THE people of Catalonia “weren’t left with any choice” but to hold an independence referendum in defiance of the Spanish government, Nicola Sturgeon has claimed.

The First Minister also said the EU had let Catalans down by failing to condemn the “grotesque and unacceptable” violence of Spanish police during last week’s ballot.

However she refused to say if the Scottish Government would recognise the result of the disputed election in favour of an independent Catalonia.

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Although many SNP supporters support the Catalan Yes movement, Ms Sturgeon knows that accepting the result would antagonise the EU countries she wants on side during the Brexit process and may need in future if Scotland voted for independence.

“I consider myself a friend of Spain,” she said in one TV interview on Sunday.

The government of the wealthy north east region said 90 per cent of the 2.3m people who voted on October 1 backed independence on a 43 per cent turnout.

Catalan leaders are expected to declare independence this week, despite Spanish Prime Minister Mariano Rajoy refusing to accept the vote and refusing to rule out anything “within the law” to halt the process.

At least 350,000 people gathered in the Catalan capital Barcelona on Sunday to oppose independence, waving Spanish and Catalan flags and carrying banners saying "Together we are stronger" and "Catalonia is Spain".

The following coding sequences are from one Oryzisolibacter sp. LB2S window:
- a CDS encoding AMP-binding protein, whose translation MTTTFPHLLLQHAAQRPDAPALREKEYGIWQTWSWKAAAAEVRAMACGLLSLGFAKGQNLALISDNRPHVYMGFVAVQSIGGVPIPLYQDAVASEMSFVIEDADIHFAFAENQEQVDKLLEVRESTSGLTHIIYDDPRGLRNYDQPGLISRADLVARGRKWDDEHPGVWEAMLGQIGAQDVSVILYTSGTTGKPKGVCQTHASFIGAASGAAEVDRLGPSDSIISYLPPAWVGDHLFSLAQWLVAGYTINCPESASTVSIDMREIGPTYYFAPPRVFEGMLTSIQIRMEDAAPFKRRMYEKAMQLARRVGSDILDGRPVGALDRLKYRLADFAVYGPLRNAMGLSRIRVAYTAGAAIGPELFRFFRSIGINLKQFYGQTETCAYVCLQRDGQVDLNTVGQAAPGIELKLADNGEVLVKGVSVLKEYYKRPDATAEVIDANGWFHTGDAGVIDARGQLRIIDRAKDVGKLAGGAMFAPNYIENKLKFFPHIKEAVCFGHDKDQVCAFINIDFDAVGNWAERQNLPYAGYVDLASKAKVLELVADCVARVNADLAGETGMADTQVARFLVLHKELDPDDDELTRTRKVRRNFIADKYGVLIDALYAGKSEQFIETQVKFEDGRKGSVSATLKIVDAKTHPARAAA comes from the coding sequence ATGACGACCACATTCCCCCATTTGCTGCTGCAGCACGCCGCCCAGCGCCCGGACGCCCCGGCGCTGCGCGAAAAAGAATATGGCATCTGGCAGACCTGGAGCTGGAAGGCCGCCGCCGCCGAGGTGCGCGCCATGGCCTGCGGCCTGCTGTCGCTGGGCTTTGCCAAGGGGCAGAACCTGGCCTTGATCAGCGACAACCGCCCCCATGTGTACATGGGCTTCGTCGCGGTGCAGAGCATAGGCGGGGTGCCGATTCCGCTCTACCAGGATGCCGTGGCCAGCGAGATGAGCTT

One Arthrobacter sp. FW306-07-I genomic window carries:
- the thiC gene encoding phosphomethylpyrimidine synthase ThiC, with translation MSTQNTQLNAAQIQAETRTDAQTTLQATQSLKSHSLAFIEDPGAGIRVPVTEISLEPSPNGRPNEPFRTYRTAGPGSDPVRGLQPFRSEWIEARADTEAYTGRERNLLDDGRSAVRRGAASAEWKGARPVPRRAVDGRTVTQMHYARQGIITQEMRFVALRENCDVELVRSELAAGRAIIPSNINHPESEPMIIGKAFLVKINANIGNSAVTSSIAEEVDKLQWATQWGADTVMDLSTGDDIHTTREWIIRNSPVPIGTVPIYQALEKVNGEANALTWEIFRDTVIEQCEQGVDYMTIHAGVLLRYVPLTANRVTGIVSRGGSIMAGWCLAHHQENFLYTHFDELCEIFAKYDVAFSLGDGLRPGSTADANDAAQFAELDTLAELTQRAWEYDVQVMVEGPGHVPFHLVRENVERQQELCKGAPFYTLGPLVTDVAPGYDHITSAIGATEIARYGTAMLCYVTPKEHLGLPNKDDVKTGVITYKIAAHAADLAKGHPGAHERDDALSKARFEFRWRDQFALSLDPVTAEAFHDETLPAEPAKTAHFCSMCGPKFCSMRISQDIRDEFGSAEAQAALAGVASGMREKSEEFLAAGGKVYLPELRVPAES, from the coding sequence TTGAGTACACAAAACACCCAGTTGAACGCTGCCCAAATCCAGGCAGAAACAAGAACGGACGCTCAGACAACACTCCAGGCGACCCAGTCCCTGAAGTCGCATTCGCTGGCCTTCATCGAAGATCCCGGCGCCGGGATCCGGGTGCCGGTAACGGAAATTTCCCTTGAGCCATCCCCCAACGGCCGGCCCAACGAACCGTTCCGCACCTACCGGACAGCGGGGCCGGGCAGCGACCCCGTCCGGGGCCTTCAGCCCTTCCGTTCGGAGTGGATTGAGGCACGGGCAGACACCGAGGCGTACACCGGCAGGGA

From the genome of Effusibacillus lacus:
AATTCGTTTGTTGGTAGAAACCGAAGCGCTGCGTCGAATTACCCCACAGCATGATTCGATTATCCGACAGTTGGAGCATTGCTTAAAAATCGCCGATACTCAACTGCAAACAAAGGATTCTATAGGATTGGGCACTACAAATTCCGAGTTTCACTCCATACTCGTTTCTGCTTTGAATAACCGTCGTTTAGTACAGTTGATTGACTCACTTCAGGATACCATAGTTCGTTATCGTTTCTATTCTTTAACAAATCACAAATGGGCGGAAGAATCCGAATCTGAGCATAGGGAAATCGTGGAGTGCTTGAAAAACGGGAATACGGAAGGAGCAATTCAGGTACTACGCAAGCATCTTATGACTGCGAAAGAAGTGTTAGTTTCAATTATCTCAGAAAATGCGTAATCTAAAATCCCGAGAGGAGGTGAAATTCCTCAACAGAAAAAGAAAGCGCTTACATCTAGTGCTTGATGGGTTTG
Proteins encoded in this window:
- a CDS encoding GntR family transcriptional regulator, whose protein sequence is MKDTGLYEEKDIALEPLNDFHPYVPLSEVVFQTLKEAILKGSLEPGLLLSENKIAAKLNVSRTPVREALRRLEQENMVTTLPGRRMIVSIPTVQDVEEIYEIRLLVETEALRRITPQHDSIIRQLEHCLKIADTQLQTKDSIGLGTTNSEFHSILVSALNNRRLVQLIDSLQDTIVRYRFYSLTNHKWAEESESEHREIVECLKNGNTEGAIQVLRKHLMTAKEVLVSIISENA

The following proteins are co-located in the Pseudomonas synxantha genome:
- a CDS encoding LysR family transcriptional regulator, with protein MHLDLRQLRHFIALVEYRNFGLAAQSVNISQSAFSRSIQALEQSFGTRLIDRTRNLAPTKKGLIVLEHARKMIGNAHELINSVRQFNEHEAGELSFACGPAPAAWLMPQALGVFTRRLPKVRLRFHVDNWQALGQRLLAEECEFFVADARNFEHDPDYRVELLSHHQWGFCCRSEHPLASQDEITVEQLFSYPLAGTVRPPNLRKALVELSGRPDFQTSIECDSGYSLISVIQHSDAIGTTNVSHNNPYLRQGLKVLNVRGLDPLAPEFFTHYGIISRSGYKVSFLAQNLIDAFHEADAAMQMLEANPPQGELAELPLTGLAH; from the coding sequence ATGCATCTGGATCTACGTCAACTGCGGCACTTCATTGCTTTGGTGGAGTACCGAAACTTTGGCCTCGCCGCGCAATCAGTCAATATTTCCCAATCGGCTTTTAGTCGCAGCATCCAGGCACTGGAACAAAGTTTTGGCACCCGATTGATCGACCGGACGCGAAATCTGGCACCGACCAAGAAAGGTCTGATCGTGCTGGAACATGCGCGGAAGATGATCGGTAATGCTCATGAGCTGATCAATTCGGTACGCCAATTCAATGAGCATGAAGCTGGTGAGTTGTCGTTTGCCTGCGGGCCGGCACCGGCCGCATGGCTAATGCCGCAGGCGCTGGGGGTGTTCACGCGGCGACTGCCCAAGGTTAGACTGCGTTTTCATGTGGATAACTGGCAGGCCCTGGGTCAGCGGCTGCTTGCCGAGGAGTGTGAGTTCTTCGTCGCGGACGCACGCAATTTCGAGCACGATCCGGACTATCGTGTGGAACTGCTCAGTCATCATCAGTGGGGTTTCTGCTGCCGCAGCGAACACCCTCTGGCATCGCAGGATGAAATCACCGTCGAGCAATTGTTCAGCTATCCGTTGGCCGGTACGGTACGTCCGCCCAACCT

On the BBC’s Andrew Marr show, Mr Sturgeon avoided saying if she would recognise a declaration of Catalan independence in the present circumstances and called for dialogue.

She said: "What I think has to be recognised is the strength of feeling in Catalonia.

"I think it's now time for dialogue to replace confrontation. You cannot simply say the right of a people to choose their future is illegal in all circumstances."

Pressed on whether she would back the Catalan leaders, she said: "We'd recognise the decisions and the statements that were made, but I'm not going to speculate here on what will happen in Catalonia before it happens.

"I'm not in control of that. It's not for me to decide what is the right future for Catalonia."

Appearing on ITV later, Ms Sturgeon added: “I think to be fair to the Catalan government and the people of Catalonia, they weren’t really left with any choice because you had a government in in the Spanish government saying that there is no way that you can be allowed to take this decision.

“It’s a very different circumstance [to Scotland]. In 2014 we had the precedent of the Edinburgh agreement, two governments with diametrically opposed views on the question of independence nevertheless agreeing the process of letting the people decide.

“And that should always in my view be the precedent for referendums of this nature.

“The [violent] scenes we saw last Sunday were grotesque and unacceptable and everybody should condemn them. I think the EU should have condemned what we saw. I think they let the people of Catalonia down.

“It can’t in a democracy simply be illegal for people to decide what kind of future they want, that’s absurd.

“At the end of the day people are sovereign, and whether it’s in Catalonia or Scotland it’s for people to decide how they want to be governed and what their future should be.”